Travellers arriving in the UK from those places after 4am on Saturday must self-isolate for 14 days, Transport Secretary Grant Shapps said on Thursday.
Mr Shapps said on Twitter: “The latest data indicates we need to remove Turkey, Poland, and Bonaire, St Eustatius and Saba from the #TravelCorridor list this week.
“This means if you arrive from these destinations from 4am Saturday 3 October, you will need to self-isolate.”
Turkey, Poland, Bonaire, St Eustatius and Saba have also been removed from the Scottish Government’s list of travel corridors, said Justice Secretary Humza Yousaf.
He also added that the penalties for people who refuse to self-isolate are to be increased to a maximum of £10,000 for repeat offenders.
He added that Scotland will also align with other UK nations and add Madeira and the Azores to the list of destinations now exempt from quarantine requirement.
Mr Shapps said: “Data from Poland shows that test positivity has nearly doubled increasing from 3.9 per cent to 5.8 per cent alongside a rapid increase in weekly cases, causing the Joint Biosecurity Centre to update their recommendation.”
Figures from the European Centre for Disease Prevention and Control revealed a surge of coronavirus cases in Poland and Italy.
Poland also reported 25.9 new cases per 100,000 people, increasing from 15.6 in the week prior.
A seven-day rate of 20 new cases is the threshold above which the UK Government considers triggering quarantine conditions.
It comes after Mr Shapps announced last Thursday that passengers returning from Denmark, Iceland, Slovakia and the Caribbean island of Curacao would have to self-isolate on their return.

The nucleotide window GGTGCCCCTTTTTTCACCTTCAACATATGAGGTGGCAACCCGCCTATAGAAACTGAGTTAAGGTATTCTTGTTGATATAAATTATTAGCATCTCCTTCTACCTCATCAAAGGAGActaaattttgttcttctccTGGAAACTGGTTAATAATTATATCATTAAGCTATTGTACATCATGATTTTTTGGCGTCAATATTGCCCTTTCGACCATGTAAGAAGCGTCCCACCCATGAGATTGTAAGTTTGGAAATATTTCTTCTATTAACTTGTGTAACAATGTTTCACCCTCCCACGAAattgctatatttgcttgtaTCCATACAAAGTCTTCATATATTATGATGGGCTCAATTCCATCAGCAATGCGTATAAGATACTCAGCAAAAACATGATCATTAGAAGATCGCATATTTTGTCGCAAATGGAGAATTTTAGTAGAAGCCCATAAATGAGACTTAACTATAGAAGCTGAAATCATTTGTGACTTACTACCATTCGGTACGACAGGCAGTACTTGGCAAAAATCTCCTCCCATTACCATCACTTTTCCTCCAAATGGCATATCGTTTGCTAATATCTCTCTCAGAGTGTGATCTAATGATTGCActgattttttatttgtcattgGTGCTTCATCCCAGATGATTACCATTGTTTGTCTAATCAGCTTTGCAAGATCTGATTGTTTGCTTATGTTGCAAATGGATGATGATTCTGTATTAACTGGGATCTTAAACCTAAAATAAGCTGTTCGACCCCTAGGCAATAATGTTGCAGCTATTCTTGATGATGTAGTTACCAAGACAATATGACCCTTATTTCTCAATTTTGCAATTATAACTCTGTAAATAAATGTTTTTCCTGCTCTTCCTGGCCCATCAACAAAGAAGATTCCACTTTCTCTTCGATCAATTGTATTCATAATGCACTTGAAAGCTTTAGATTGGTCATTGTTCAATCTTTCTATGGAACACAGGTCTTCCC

At the time, Denmark was recording a seven-day rate of 65.2 coronavirus cases per 100,000 people, up from 33.8 a week earlier.
Iceland and Slovakia had rates of 80.4 and 25.9 respectively, while Curacao was on 66.7.
The travel industry has been badly hit by quarantine restrictions.
Chris Grayling warned on Monday that the sector is facing “mass job cuts” around the country as it is “barely able to operate” as a result of the virus.
Speaking in the Commons, the Conservative MP said: “It does not need to be like this because there are ways in which we can at least get part of this industry going again.
“I’d call on ministers to work with the industry to do at least a trial of testing at the airport and before people fly.
“I understand their concerns, I understand it may not solve all the problems but nothing we do at the moment is going to be perfect.
“But at least let us try testing on some key routes, track very carefully what happens to the passengers on those routes, see if there really is a problem and establish whether we can make airport testing work to allow the airline industry to get going, not just locally within Europe but some of the international routes that are so important to them.”
Mr Grayling earlier used his speech to warn against a “one-size-fits-all” approach to to lockdown unless absolutely necessary, adding: “It’s much easier for all of us to defend what the Government is doing, the difficult steps it’s having to take, if we can see that it’s applying the rules where they are most needed and not applying them where they’re not needed.”